Juvenile hormone and 20-hydroxyecdysone as primary and secondary stimuli of vitellogenesis in Aedes aegypti.код для вставкиСкачать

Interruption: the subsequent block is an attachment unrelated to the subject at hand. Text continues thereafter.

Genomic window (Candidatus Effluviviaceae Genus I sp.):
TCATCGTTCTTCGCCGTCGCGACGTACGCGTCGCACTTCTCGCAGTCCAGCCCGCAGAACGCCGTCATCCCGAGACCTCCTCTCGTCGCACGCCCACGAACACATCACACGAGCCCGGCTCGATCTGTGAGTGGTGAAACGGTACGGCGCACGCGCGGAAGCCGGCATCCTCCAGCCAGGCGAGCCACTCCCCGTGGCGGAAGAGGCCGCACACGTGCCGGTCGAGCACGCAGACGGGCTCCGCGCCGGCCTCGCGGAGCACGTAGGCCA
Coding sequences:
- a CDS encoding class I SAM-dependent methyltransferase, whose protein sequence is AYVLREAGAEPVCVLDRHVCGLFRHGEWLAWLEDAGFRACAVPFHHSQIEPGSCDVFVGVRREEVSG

Archives of Insect Biochemistry and Physiology 2:75-90 (1985) juvenile Hormone and 20-Hydroxyecdysone as Primary and Secondary Stimuli of Vitellogenesis in Aedes aegypti Dov Borovsky, Billy R. Thomas, David A. Carlson, Lavern R. Whisenton, and Morton S . Fuchs lnstitute of Food and Agricultural Sciences, University of Florida, Florida Medical Entomology Laboratoy, Vero Beach (DB); Department of Microbiology, Galvin Life Science Center, Notre Dame University, Notre Dame, Indiana (B.R.T.); USDA. Insects Affecting Man and Animals Research Laboratory, Gainesville, Florida (D.A.C.); Department of Biology, Notre Dame University, Notre Dame, Indiana (L.R. W., M.S.F.) Female Aedes aegypti that were fed blood and immediately abdominally ligated did not deposit yolk. Injection of 20-hydroxyecdysone (1.5-5.0 ng) or topical application of juvenile hormone (JH:Ianalogue methoprene (25 pg) did not induce vitellogenesis in these abdomens. When blood-gorged ligated abdomens were treated with both hormones, however, vitellogenesis was stimulated i n 60% of treated animals. Rocket immunoelectrophoresis indicated that vitellin concentration per follicle in treated animals was similar t o that in intact controls. When ligated abdomens were first treated with methoprene and immediately injected with a crude head extract of egg development neurosecretory hormone, vitellogenin synthesis was induced at a rate similar t o that in blood-fed controls. blethoprene at this concentration (25 pg), did not cause an increase i n whole-body ecdysteroid titers. Larger amounts of methoprene (1.65 ng) were needed to stimulate egg development and ecdysteroid production. Implantation of ecdysone-secreting ovaries into ligated abdomens did not stimulate vitellogenesis in the recipients. However, in recipients that were first treated with methoprene (25 pg), implantation of ecdysone-secreting ovaries resulted in normal egg development. These experiments indicate that the appearance of JH precedes 20hydroxyecdysone in stimulating vitellogenesis following blood feeding in Ae. aegypti. Mention of a commercial or proprietary product in this report does not constitute an endorsement of this product by the U.S. Department of Agriculture. Acknowledgments: This work was partially supported by NIH Research Grant A l 77347 and Career Development Awards Al 00429 to D.B. and Al ‘10707 to M.S.F. L.R.W. was supported by NIH Training Grant A l 07030, and B.R.T. by a Universily of Florida postdoctoral award. Received March 19,1984; accepted July 2,1984. Address reprint requests to Dr. Dov Borovsky, Florida Medical Entomology Laboratory, 200 9th Street SE, Vero Beach, FL 32962. 0 1985 Alan R. Liss, Inc. 76 Borovsky et al Using high-pressure liquid chromatography, gas chromatography, and gas chromatography/mass spectrometry with chemical ionization, we isolated and identified JH Ill i n a group of 2- t o 10-h and 8-h blood-fed animals. Our data provide evidence that JH Ill (6.0 pg per female), which has been recently identified in larval and adult Ae. aegypti, is also present 8 h after a blood meal. Key words: Aedes aegypti, JH, 20-hydroxyecdysone, mass spectrometry, HPLC, gas chromatography, vitellogenesis, fat body, rocket immunoelectrophoresis, tissue culture INTRODUCTION Egg development in anautogenous mosquitoes is regulated by a complex series of hormonal interactions. Although a general consensus has not yet been reached (see Fuchs and Kang [l], for a recent review) the following sequence of events, as pertains to Aedes aegypti, has much experimental evidence supporting it. Juvenile hormone from the corpus allatum is released shortly after adult emergence. Its function here is to permit the further development and differentiation of the previtellogenic primary follicles and allow these follicles to attain their so-called “resting stage” [2,3,5,27]. Vitellogenesis is initiated by blood feeding. The first step in this process is the secretion of an ovarian factor, the corpus cardiacum stimulating factor [6,g, which causes the CC* to release another factor, the egg development neurosecretory hormone [B]. EDNH stimulates the previtellogenic ovary to secrete ecdysone [9,10,31].Ecdysone is then presumably converted to 20hydroxyecdysone which induces the fat body to synthesize vitellogenin [lo]. The newly synthesized yolk proteins are then subsequently sequestered by the oocytes . A major point of contention and disagreement in the above scheme is the proposed role of 20-hydroxyecdysone. Three major inconsistencies have emerged: 1) vitellogenin synthesis in vivo in non-blood-fed females is induced only by injecting amounts of 20-hydroxyecdysone far in excess of known physiological levels; 2) in vitro incubations of fat bodies from unfed females with physiological amounts of 20-hydroxyecdysone failed to induce significant vitellogenin synthesis (Borovsky and Hagedorn, unpublished observations, cited in Borovsky [ll]); 3) continuous infusion of sugar-fed females with physiological concentrations of 20-hydroxyecdysone or implantation of ovaries that actively secrete ecdysone failed to stimulate vitellogenin synthesis in unfed or blood-fed recipients [12-141. The experiments cited above tend to negate the direct involvement of 20hydroxyecdysone with reference to fat-body vitellogenin synthesis in anau*Abbreviations: absorbance units full scale = a.u.t.s; CA; corpus cardiacum = CC; chemical ionization = CI; dimethylchlorosilane = DMCS; data system = DS; egg development neurosecretory hormone = EDNH; gas chromatograph = GC; high-performance liquid chromatography = HPLC; juvenile hormone = JH; mass spectrometry = MS; radioimmunoassay = RIA; trichloroacetic acid = TCA; tris (hydroxymethyl) aminoethane = TRIS. JHA Primary Stimulus of Vitellogenesis 77 togenous mosquitoes. Further complicating the picture was the observation that injection of physiological amounts of 20-hydroxyecdysone into isolated abdomens of autogenous Ae. afropulpus will restore ovarian development provided they have first been exposed to low levels (0.5 ng) of JH [15-17]. Interestingly, topical application of 500 ng of JH I onto Ae. afropalpus abdomens without subsequent injection of 20-hydroxyecdysone will also induce ovarian development in these animals. In this case it was found that excess JH I (500 ng) increased the endogenous ecdysteroid titer; thus the animals had in effect ”seen” both hormones and ovarian development was able to ensue [lq. Borovsky [ll] independently observed that injection of low levels of 20hydroxyecdysone, into either decapitated females or isolated abdomens, failed to restore significant ovarian development. However, topical application of either JH I or methoprene in amounts which should (based on previous results with Ae. afuopalpus) induce the ovaries to release ecdysone was successful in inducing ovarian development. Therefore the results obtained using excess JH on abdomens or decapitated autogenous Ae. aegypfi appear consistent with one major exception. It is clear in Ae. afropulpus that vitellogenesis will not occur in isolated abdomens unless both JH I and 20hydroxyecdysone are exogenously applied. Aedes aegypfi females whose ovaries have reached the ”resting stage” have already been exposed to an increase in JH titer prior to blood feeding. Therefore, it would seem logical to assume that once blood-fed (in order to provide protein which can be resynthesized into vitellogenin), all that should be required for vitellogenesis to proceed in Ae. aegypfi would be ecdysone . Moreover, this would also seem to explain why females decapitated shortly after blood feeding do not undergo vitellogenesis, viz, because they are deprived of EDNH (stored in the CC and removed by decapitation)which is responsible for ecdysone release from the ovaries. However, injection of physiological amounts of 20-hydroxyecdysone into blood-fed decapitated Ae. aegypfi does not induce ovarian development whereas excess JH alone (which also presumably increased the ecdysone titer as well) does [ll]. This observation suggests that even after blood feeding both JH and ecdysone are required for successful oocyte maturation in this species. An extrapolation of all of these considerations leads to the prediction that JH is synthesized after blood feeding. The results reported herein support this hypothesis. MATERIALS AND METHODS Experimental Animals Larvae of Ae. aegypti were reared at 26°C in the laboratory on a diet of brewer’s yeast, lactalbumin, and lab chow (l:l:l), with 16:8 h 1ight:dark cycle. Adults were fed on 10% sucrose and on chicken blood. Females were used 3-5 days after emergence. surgery Mosquitoes were ligated with a fine thread between the thorax and abdomen, thereby isolating the ovaries from the medial neurosecretory cells, the 78 Borovsky et al corpus cardiacum, and corpora data. Ovaries in saline were implanted through a dorsal slit made between the fourth and fifth abdominal segment via a finely drawn capillary tube. The slit was then sealed with paraffin wax. Postoperated mosquitoes were held at 26°C in cages lined with moist paper. Injection of 20-hydroxyecdysone (0.25 p1) in saline (Rhoto Pharmaceutical Co, Japan) or [3H]valine(0.5 pl) 200 pcilpmole (New England Nuclear, USA) were administered dorsally between the fourth and fifth abdominal segments via a finely drawn capillary tube. Methoprene (ZR 515 isopropyl ll-methoxy3,7,1l-trimethyl-trans-2,trans-4-docecadienoate) (Zoecon Co, Palo Alto, CA) was dissolved in acetone and 0.25 pI was applied topically to the abdomens with a finely drawn capillary tube. Ligated abdomens were held at 26°C in a humidified chamber and sprayed daily with a fine mist of water. Oocyte growth was measured using an ocular micrometer. We compared length of the yolk in several oocytes of each ovary and the data are given as the mean f standard error of the mean. Yolk length at resting stage was approximately 50 pm. Assay for Vitellogenin Synthesis Vitello enin synthesis was measured 2 h after injection (0.5 pl) of 0.1 pCi (0.1 nM)53 [ Hlvaline. Groups of five mosquitoes were homogenized in a glass homogenizer, centrifuged at 4°C at 4,OOOg and the supernatants assayed for labeled vitellogenin and total protein synthesis as described by Borovsky and Van Handel [12,18]. Double diffusion analysis was done on microscope slides coated with 1%agar . Rocket immunoelectrophoresis was performed on microscope slides layered with 1%agarose containing 4% vitellogenin antiserum in 50 mM TRIS-citrate pH 8.5, substituted for TRIS-glycine buffer . Ecdysteroid Extraction and Radioimmunoassay Ecdysteroid was extracted from adult mosquitoes (30-40) in methanol/ water, followed with chloroform [17,20]. Final supernatants were dried under air at 50°C. The dried products were kept frozen until assayed. Ecdysteroids were analyzed by a radioimmunoassay [21,22] using [3H]ecdysone (specific activity; 68 Cilmmol; New England Nuclear, Boston) as the radioisotope. Calibration curves were constructed with 20-hydroxyecdysone as the unlabeled ligand. The antibody had equal affinity to ecdysone and 20-hydroxyecdysone and the results are expressed as 20-hydroxyecdysone equivalents. Data of ecdysteroid titer is expressed as the mean standard error of the mean. * Extraction and Purification of JH Aedes aegypti females (2,000-3,000) were extracted with acentonitrile (50 ml) in a glass homogenizer at 4°Cin the presence of [3H]JH-III(300,000 cpm, 11CilmM) which served as an internal standard for isotope dilution calculations of recoveries. The extract was centrifuged at 30,OOOg for 30 min at 4"C, the supernatant removed and transferred to a separatory funnel containing 50 ml of 4% aqueous sodium chloride and extracted three times in pentane (30 ml). The pentane extract (90 ml) was reduced to 20 ml in a rotary JHA Primary Stimulus of Vitellogenesis 79 evaporator under reduced pressure and was layered on a column (10 x 2 cm) packed with 6.0 cm aluminum oxide (activity 2-3, Merck). The bottom and top 2.0 cm of the column were packed with anhydrous sodium sulfate. The column was then eluted with benzene (100 ml) (JH acid and diol forms did not elute in benzene but in more polar solvents). The benzene fraction was evaporated to dryness in a rotary evaporator under reduced pressure. The dried extract was redissolved in hexane (2.0 ml) and chromatographed with 1%tetrahydrofuranlhexane on an Acisorbosphere silica column 5 pm particle size (100 x 4.6 mm) at a flow rate of 1ml/min using high-performance liquid chromatography (Laboratory Data Control, Rivera Beach, FL). The HPLC system included a dual minipump, a variable wavelength UV detector, and a computing integrator. JH peaks were detected by UV at 214 nm and 0.1 a.u.f.s. Under these conditions elution times for JH I, 11, and I11 standards were 17, 19, and 22 min. Areas or eluate corresponding to the same elution time of JH standards were collected, evaporated, redissolved in acetonitrile (200 pl), and rechromatographed on a Cl8 reverse-phase column (100 x 4.6 mm; Adsorbosphere, 5 pm particles). The column was eluted with acetonitrilelwater (1:l) at 1.5 mllmin, and monitored at 214 nm and 0.1 a.u.f.s. Under these conditions JH 111, 11, and I eluted at 15, 24, and 38 min. Areas corresponding to elution times of standards were collected, 4% sodium chloride added, and eluate was partitioned against pentane five times. The pentane layer was removed and evaporated under N2. Recoveries of internal standard at the end of the purification procedure were between 30% and 50%. These values were then used to calculate the JHs found in our samples using isotope dilution calculations . Gas Chromatography and Mass-Spectroscopy Analysis Aliquots from HPLC-purified eluates were injected into a Varian model 2100 gas chromatograph equipped with a flame ionization detector, an integrator, and a 1.8 x 2 mm ID glass column packed with 3% OV-1 on 120-140 mesh Chromosorb W DMCS. Samples were analyzed with the column oven temperature programmed from 150-300°C at 6°C per minute. Other parameters were: injector port, 315°C; detector, 320°C.The carrier gas was helium, 20 mllmin. Under these conditions JH 111, 11, and I were eluted at 5.8, 7.0, and 8.0 min. Samples that ran with JH standards on GC were further analyzed on a Finnigan model 1015 SIL GC mass spectrometer data system in the chemical ionization mode using isobutane ionization gas (400 pm pressure). Samples were introduced (splitless) via a fused silica into the MS via the column (15 m x 0.3 mm ID, DB-1, helium carrier gas) that was temperature-programmed from 80°C to 220°C at 20°C per min after a 3-min delay. The data system was used in the normal scanning mode. RESULTS Synergistic Effects of Physiological Doses of Methoprene and 20-Hydroxyecdysone on Vitellogenesis Since pharmacological doses of 20-hytlroxyecdysone (1.25-5.0 pg) are needed to elicit egg development in Ae. aegypti that have not imbibed blood, 80 Borovsky et al we explored the possibility that females may be exposed to JH soon after a blood meal and that this stimulus potentiates vitellogenesis following treatment with physiological amounts of 20-hydroxyecdysone.Ae. aegypti females were fed on chicken blood and ligated immediately thereafter. Females were then divided into two groups, one treated with methoprene (25 pg) and the other with acetone. Eighteen hours after treatment, 20-hydroxyecdysonewas titrated against each group of mosquitoes, and 66 h after blood feeding ovaries were examined for egg development. When treated with methoprene (25 pg) 20-hydroxyecdysone (5.0 ng) induced 60% of the ovaries to deposit yolk and mature eggs. In acetone-treated abdomens this treatment induced only 5% of the ovaries to mature eggs, and 20 ng 20-hydroxyecdysone was needed for 18% response (Fig. 1).The yolk length 66 h after blood feeding and subsequent treatment with methoprene and 20-hydroxyecdysone was between 300 & 30 pm and 486 9 pm in those ovaries that deposited yolk. Ovaries with mature eggs were then extracted in buffered saline (0.15 M sodium chloride, 50 mM sodium phosphate buffer, pH 7.0). The extract tested for cross reactivity with vitellin antibodies using double-diffusion analysis and rocket immunoelectrophoresis. Both techniques showed that the antibodies recognized the yolk extract by forming a single precipitin line or a rocket. When the same number of eggs (1,OOO; 21 ovaries) were extracted from 20-hydroxyecdysone- and methoprene-treated animals and compared with similar numbers of ovaries and eggs extracted from blood-fed controls on rocket immunoelectrophoresis, peak heights and vitellogenin content in the eggs were similar whereas in controls no appreciable rockets were found (Fig. 2). We concluded that methoprene pretreatment potentiates the action of 20-hydroxyecdysone. 20-HYDROXYECDYSONE (ng) Fig. 1. Ovarian maturation in ligated abdomens of Aedes aegypti after treatment with methoprene and 20-hydroxyecdysone. Females were fed on blood and their abdomens ligated immediately. Abdomens were then treated with methoprene (open circles) or acetone (solid circles). Eighteen hours later various concentrations of 20-hydroxyecdysone were injected into the abdomens. The percentage of females with yolk in their oocytes was determined by dissection of the ovaries 66 h after the blood meal. Forty animals were used for each point. Ten percent of the methoprene-smeared abdomens and 5% of acetone-treated abdomens developed eggs. These values were subtracted from each point. JHA Primary Stimulus of Vitellogenesis 81 30 I - - 20 E E I- I a W I Y U 10 - W a L&LA i1 B C Fig. 2. Rocket immunoelectrophoresis of eggs removed from ligated abdomens treated with methoprene, from ligated abdomens treated with methoprene and 20-hydroxyecdysone, and from nonligated, blood-fed controls. Three groups of females (21 per group) were fed on blood. The first group was immediately ligated and smeared with methoprene (25 pg), the second group was treated as the first and 18 h later injected with 5.0 ng 20-hydroxyecdysone. Sixty hours after the blood meal eggs (1,000) were removed from 21 pairs of ovaries from each group, extracted in 50 m M TRIS-citrate pH 8.5 (0.5 ml), and assayed for vitellogenin content (620 pg in methoprene and 20-hydroxyecdysone treated and 650 pg in blood-fed control) . Similar dilutions (1:24) of groups A, B, and C were then run for 4 h at 100 V at 4OC. A) Methoprene-treated abdomens; 6) rnethoprene- and 20-hydroxyecdysone-treated abdomens (26 pg vitellin); C) Blood-fed controls (25 pg vitellin). Each bar represents the average of three determinations & SEM. Comparison Between Ecdysteroid Titer in Methoprene-Treated and Nontreated Females Excess JH I (500 ng) significantly increases the endogenous titer of ecdysteroids in decapitated Ae. atropalpus [lq.To determine whether our pretreatment with methoprene caused egg development owing to an artifactual increase in ecdysteroid titer, females were fed chicken blood and divided into four groups. Twenty-four hours later the first group was assayed for ecdysteroid content by radioimmunoassay and for yolk deposition (Table 1, a). Females in the second and third groups were ligated immediately and smeared with methoprene (25 pg and 1.65 ng respectively). Twenty-four hours later, abdomens were assayed for ecdysteroid content and for yolk deposition (Table 1, b and c). Abdomens in the third group that were smeared with 1.65 ng methoprene underwent vitellogenesis and the ecdysteroid titer 414 rh 63 pg per female was similar to that of blood-fed controls 528 -t 17 pg per female. A fourth group consisted of females that were fed chicken blood and immediately asayed for ecdysteroid (Table 1, d) to show that there was not a sudden increase in ecdysteroid titer immediately after the blood meal. The titer per sugar-fed female was 82 k 26 pg (Table 1, e). These results indicate that mosquitoes treated with 25 pg methoprene have less than half as much ecdysteroid as do mosquitoes 1 day after blood feeding. Egg development was not observed, whereas 1.65 ng caused egg 82 Borovsky et al TABLE 1. Ecdysteroid Equivalents in Intact Females and Methoprene-Smeared Abdomens Aedes aegypti females were fed on blood and then: a) Assayed 24 h later b) Immediately ligated, smeared with methoprene (25 pg), and assayed 24 h later c) Immediately ligated, meared with methoprene (1.65 ng), and assayed 24 h later d) Immediately assayed e) Unfed control Number of females Ecdysteroida per Q pg f SEM Females with yolk length > 100 prn Yolk lengthb prn SEM 80 120 528 f 17 204 f 10 80 188 k 20 0 < 50 30 414 f 63 24 150 f 10 30 140 & 30 82 k 26 0 < 50 < 50 30 0 aExpressed in 20-hydroxyecdysone equivalents. bFernales with yolk > 100 pm developed 100 follicles. Vitellin extracted from these ovaries cross-reacted with vitellogenin antibody using double-diffusion analysis and rocket immunoelectrophoresis. development. The increase in ecdysteroid titer occurring immediately after the blood meal may be due to nonspecific binding in the RIA. Stimulation of Vitellogenesis with JH Analogue and EDNH Because EDNH stimulates the ovary to mature [S], we tested the possibility that head extract with EDNH activity synergizes with JH-stimulated vitellogenesis. Three groups of females were fed on chicken blood and ligated immediately. Abdomens in the fist group were treated with methoprene (12.5 pg) and 24 h later injected with 0.5 p1 [3H]valine and analyzed. Vitellogenin synthesis was not initiated and no yolk was deposited in the ovaries (Table 2, a). Abdomens in the second group were treated with methoprene (12.5 pg) followed by head extract containing EDNH activity (1p1; equivalent to 2 heads). Twenty-four hours later abdomens were injected with 0.5 pl [3H]valineand analyzed. Vitellogenin synthesis was stimulated and yolk was deposited in the ovaries (Table 2, b). Abdomens in a third group were injected with head extract containing EDNH activity (1 pl; equivalent to 2 heads) and 24 h later injected with 0.5 pl [3H]valine and assayed. Vitellogenin was not synthesized and yolk was not deposited (Table 2, c). These results indicate that both JH and EDNH may be required for oogenesis following blood feeding. Stimulation of Vitellogenesis With Methoprene and Developing Ovaries Borovsky [6,13] and Lea reported that developing ovaries implanted into blood-fed decapitated females failed to stimulate vitellogenesis in the recipients, and it may be that lack of JH was the source of this failure. Three groups of female Ae. aegypti were fed chicken blood and ligated immediately. Two groups were then treated with methoprene (20 pg) and 72 h later the first group was analyzed. Yolk deposition in the ovaries was found in only 20 20 410 f 9 < 50 4.40 f 10 15 0 30 23 22 30 20 13,000 f 800 20 < 50 0 20 16,000 f 400 300 f 70 500 f 50 Number of females Yolk lengtha pm k SEM Number of females VitelIogeninb synthesis cpm k SEM Females with yolk length > 100 pm 800 17,500 k 20,000 5 800 14,500 k 1,000 800 15,500 & Total protein synthesis (TCA) cpm f SEM “Yolk length was measured 72 h after blood feeding. Females in groups b and d matured 100 oocytes which formed a single precipitin line or a rocket using double-diffusion analysis and rocket immunoelectrophoresis. bTwenty-four hours after blood feeding females (5 per group) were injected with 0.5 p1 [3H]-valineand analyzed for vitellogenin 2 h later. ‘Head extract with EDNH activity was prepared as previously described by Fuchs et a1  and 1 pl (equivalent to 2 heads) injected per abdomen. Smeared with methoprene (12.5 pg) and analyzed Smeared with methoprene (12.5 pg), injected with EDNH‘ and analyzed Injected with EDNH and analyzed Control: Intact females fed on blood and 24 h later analyzed Aedes aegypti females were fed on blood, immediately ligated and then: TABLE 2. Stimulation of Vitellogenesis in Ligated Abdomens with JH Analogue and EDNH 3 23 0 41 34 Ovaries with yolk > 116 pm 30 Number of females Host + 12 < 50 432 415 f 10 Yolk lengthb pm k SEM 0 2 None Donora Ovaries with yolk length > 116pm < 50 418 k 10 None Yolk sizeb pm f SEM 'Since average length of oocytes in donor's ovary was 116 pm, females with yolk length < 116 pm were not counted. bFemaleswith yolk length > 116 p m matured 100 oocytes in a pair of ovaries. Vitellogenin synthesis was normal, and extracted vitellin crossreacted with vitellogenin antibody using double-diffusion analysis. Smeared with methoprene (20 pg) and assayed 72 h later Smeared with methoprene (20 pg) 24 h later, implanted with an ovary removed from a donor fed on blood 15 h earlier, and assayed 48 h after implantation Implanted 24 h later with an ovary from donor fed on blood 15 h earlier and assayed 48 h after implantation Aedes aegypfi females were fed on blood, immediately ligated and: Vitellogenesis TABLE 3. Implantation of Developing Ovaries Into Ligated Abdomens of Aedes aegypti Smeared With Methoprene: Effect on JHA Primary Stimulus of Vitellogenesis 85 10% of the treated animals (yolk length 415 t 10 pm; Table 3, a). The second group was implanted with ovaries removed from a donor that was fed chicken blood 15 h earlier. Forty-eight hours later, host and donor ovaries were assayed. Oocyte growth was stimulated in 56% of the recipients (Table 3, b), and 5% of the implant ovaries also grew (Table 3, b). A third group not treated with methoprene was implanted, 24 h after abdominal ligation, with an ovary removed from a donor 16 h after a blood meal and assayed 48 h later. Ovaries did not grow in recipients, and implants started to degenerate after 24 h (Table 3, c). Thus, it seems that both JH and the ecdysteroid secreted by the implants are required to stimulate vitellogenesis. Identification of JH Titer After Blood Feeding Since our results suggest that JH may participate in stimulating vitellogenesis, we explored the possibility that JH titer appears after the blood meal. Females were fed chicken blood and five groups of 1,000 each were collected at 2-h intervals for up to 10h after blood feeding. All mosquitoes in each time cohort were combined, and JH was extracted and purified using HPLC as described above. After C18 reverse-phase chromatography eluates collected with elution times of JH I, 11, and I11 standards were further analyzed on GC. The JH I11 region were resolved on GC into a major peak which ran in the JH I11 region. A fraction of that sample (20%)was further analyzed by GC-MSDS-CI as described above and compared with a JH I11 standard (10.0 ng) which is characterized by three major fragments: rnlz 235 (MH' -CH30H, base peak); 249 (MH+-H20, 40%); 267 (MH+, 75%) (Fig. 3a). The analyzed peak gave similar mlz fragments which eluted at the same time as JH 111: ml z 235 (MH+-CH30H, base peak); 249 (MH+-H20, 50%); and 267 (MH+, goo/,) (Fig. 3b). The total amount of JH I11 was about 15 ng or 3 pg per female in the combined group of 5,000 females collected 2-10 hr after the blood meal. In a group of females collected 8 h after the blood meal the amount of JH I11 was about 6.3 pg per female. DISCUSSION The work presented herein clearly demonstrates that a physiologically relevant amount of 20-hydroxyecdysone administered to prepared isolated abdomens obtained from blood-fed Ae. aegypti females is capable of initiating and supporting vitellogenesis. By "prepared" we refer to a pretreatment with JH. This is critical and must be emphasized because administration of 20-hydroxyecdysone followed with methoprene was not effective (results not shown). Administration of physiological amounts of 20-hydroxyecdysone or ecdysone alone does not induce vitellogenesis [11,12,14]. When a low level of methoprene is previously applied to these isolated abdomens, ovarian development ensues but only after the 20-hydroxyecdysone level is increased. Since 20-hydroxyecdysone titer peaks between 16 and 20 h after the blood meal [lo], we chose to wait 18 h before injecting 20-hydroxyecdysone. Therefore, physiological amounts of 20-hydroxyecdysone and ecdysone (via EDNH and ovarian transplants) were able to induce vitellogenesis in anautogenous Ae. aegypti strongly supports the contention that this hormone Borovsky et al 86 0 N 0- N u1 0 ul . ul I 0 - CT- N 0 N- - N - 30 0 w- P0 " . 3 N- m 0 N sN m0 N 8w m 8 I . ul (u -- N N N 0 0- -_ - - --- Fig. 3. Mass spectra (GC/CI, isobutane) of JHlll (10 ng) (a), and 20% of the LC fraction with the J H Ill retention time (b). Total ions of base peak (235) are 60,000 (a) and 6,000 (recovery 33%) (b). functions biologically in this system. Objections to this idea based on previous experiences that only nonphysiological, high doses of 20-hydroxyecdysone or ecdysone resulted in ovarian development in this species are no longer valid. Our experiments indicated that 20-hydroxyecdysone at close to physiological concentrations (1.5-5.0 ng) can stimulate vitellogenesis in blood-fed ligated abdomens that were first treated with 25 pg of methoprene (Fig. 1). The appearance of yolk in the maturing oocytes under the microscope seemed normal and it cross-reacted with vitellin antiserum. Rocket immunoelectrophoresis indicated that peak heights of various concentrations of vitellin obtained from a similar number of egg extracts of blood-fed and methoprene and 20-hydroxyecdysone-treated females were the same, whereas controls did not have appreciable amounts of vitellin (Fig. 2). Our treatment with both methoprene and 20-hydroxyecdysone (1.5-5.0 ng) caused normal egg development in ligated abdomens, whereas treatment with only 20-hydrox- JHA Primary Stimulus of Vitellogenesis 87 yecdysone (1.5-5.0 ng) failed to stimulate egg development. On the other hand, nonphysiological concentration of 20-hydroxyecdysone (2 pg) caused artifactual stimulation of vitellogenesis in At.. aegypti , Table 1, c, shows that 1.65 ng of methoprene alone (ie, without injecting 20-hydroxyecdysone)is capable of initiating ovarian development in isolated abdomens of blood-fed females. However, it is significant to note that this amount of methoprene (1.65 ng) also significantly increased the endogenous ecdysteroid titer to more than 78% of the intact blood-fed control (compare Table 1, a and c). Thus again it appears that a JH-20-hydroxyecdysone combination was capable of inducing ovarian development. Conversely 25 pg of methoprene when applied alone did not increase yolk size and only slightly increased the endogenous ecdysteroid titer above the nontreated control (compare Table 1,b and d). Since EDNH stimulates the ovary to synthesize and secrete ecdysone , we tested whether head extracts with EDNH activity can replace 20-hydroxyecdysone. When blood-fed, ligated abdomens were smeared with methoprene (12.5 pg) and immediately injected with head extract containing EDNH activity, vitellogenin synthesis was induced at a rate similar to that of bloodfed controls (Table 2). Neither head extract with EDNH activity nor methoprene alone could stimulate yolk deposition or vitellogenin synthesis (Table 2). Since injection of head extracts with EDNH activity causes a normal level of 20-hydroxyecdysone in Ae. aegypti (Borovsky and Fuchs, unpublished observations), this again supports our conclusion that both 20-hydroxyecdysone and JH are required after blood feeding. Previous reports have shown that developing mosquito ovaries (which secrete ecdysone after EDNH stimulation -- see ) implanted into bloodfed decapitated females failed to stimulate vitellogenesis [6,13,14]. We repeated these experiments using ligated abdomens from blood-fed animals as hosts, with and without previous application of 20 pg of methoprene. Implantation of donor ovaries without methoprene treatment did not result in any yolk deposition (Table 3, c) in either the host or donor ovaries, confirming previous observations. However, when methoprene was topically applied before ovarian implantation, 56% of the hosts ovaries exhibited considerable yolk deposition (Table 3, b). In this same experiment only 5% of the donor ovaries had yolk, indicating that the host ovaries selectively sequestered the available yolk proteins. Nonimplanted controls (ie, abdomens treated with only 20 pg of methopreme) showed some ovarian development (10%-see Table 3, a) but considerably less than those provided with active ovaries. These results again substantiate the need for both JH and ecdysone for vitellogenesis in Ae. aegypfi. Using various physicochemical techniques (HPLC, GC, and GC-MS-DSCI), we isolated and identified JH I11 in blood-fed females. This is the first time that isolation and identification of a specific JH after the blood meal in Ae. aegypfi has been reported, although recently Basker et a1  identified JH I11 in sugar-fed Ae. aegypti. The total amount of JH 111 from GC-MS-CI estimation was about 15 ng in the combined!group of 5,000 females collected 2, 4, 6, 8, and 10 h after the blood meal, and 10 ng in a group of 1,500 females collected 8 h after blood feeding. Since our extraction was done on groups of 88 Borovsky et females that were fed on blood at different intervals and then combined into one group, we do not know the amount of JH circulated per female at peak synthesis. The use of GC-MS techniques in the identification of JH titers in insects is remarkably specific [25,26]. Using isobutane as reactant gas, we could detect and identify as little as 200 pg of each JH without resorting to more sensitive technique of specific ion detection [23,25]. Even though the appearance of JH in blood-fed females supports a vitellogenic role for this hormone, it by no means proves it. That both JH and ecdysone are required for ovarian development has been previously documented with autogenous Ae. atrupalpus [15-17,201. It is now clear that this can be extended to anautogenous Ae. aegypti with specific reference to the initiation and maintenance of vitellogenesis. This is especially highlighted if one assumes that the availability of yolk precursors in isolated abdomens of autogenous Ae. atrupalpus and anautogenous blood-fed Ae. aegypti is equivalent. Then in both of these cases ovarian development only proceeds after application of both JH and ecdysone or 20-hydroxyecdysone. This in turn suggests that the fundamental hormonal regulation of vitellogenesis in autogenous and anautogenous mosquitoes may be very similar if not identical. The only differences would appear to be in the signals which account for the release of the various hormones involved. Recently Guilvard et a1  have shown using RIA that both titers of ecdysteroids and juvenile hormones were present during egg development after the oocytes of the autogenous Ae. caspius and Ae. detritus have already reached the previtellogenic stage IIlb. Although both titers overlapped, the ecdysteroids titer peaked 4-8 h before the JH titer. The postulation of a vitellogenic role for JH in Ae. aegypti after blood feeding does not in any way cast doubt upon the previously suggested function for this hormone in previtellogenic follicular growth and development [5,27]. We do, though, now hypothesize that JH may be secreted more than once during one female gonadotrophic cycle; first, as mentioned above, prior to blood feeding, and then again after blood feeding, where the JH in conjunction with ecdysone induces vitellogenesis. Our evidence for the resynthesis of JH is based on the positive effect the JH-20-hydroxyecdysone combination has on vitellogenesis and the presence of JH I11 in females 2-10 h after blood-feeding (Fig. 3). A serious possible contradiction concerning the role or nonrole of JH in vitellogenesis still remains. Lea [2,3] and Gwadz and Spielman  reported that when Ae. aegypti females were allatectomized 3-5 days after adult ecolsion (a time period sufficient for their ovaries to attain their resting stage), subsequent blood feeding still resulted in mature eggs. This observation would argue that JH is not required for vitellogenesis, and is obviously in conflict with the interpretation of our and Guilvard et al’s 1291 results. The reason(s) for this difference might lie with the criteria used for assaying vitellogenesis by both Lea [2,3] and Gwadz and Spielman . Lea [2,3] measured the length of the longest follicle and the length of its yolk mass and on this basis scored the ”number females with mature eggs.” Gwadz and Speilman 151 simply recorded whether or not yolk was present. It is difficult, however, to know from these reports how much vitellogenin was JHA Primary Stimulus of Vitellogenesis 89 synthesized and how many oocytes were matured in each allatectomized female. If these original results were indeed false positives then the role of the corpora allata as the sole source of JH in Ae. aegypfi after the blood meal is firmly established. If, on the other hand, confirmation of positive vitellogenesis in allatectomized females is obtained, then the possibility that JH is synthesized or stored outside the allata and released by the blood meal should be explored. The phenomenon in which a hormone is synthesized in one organ and is stored in several others is not without a precedence. 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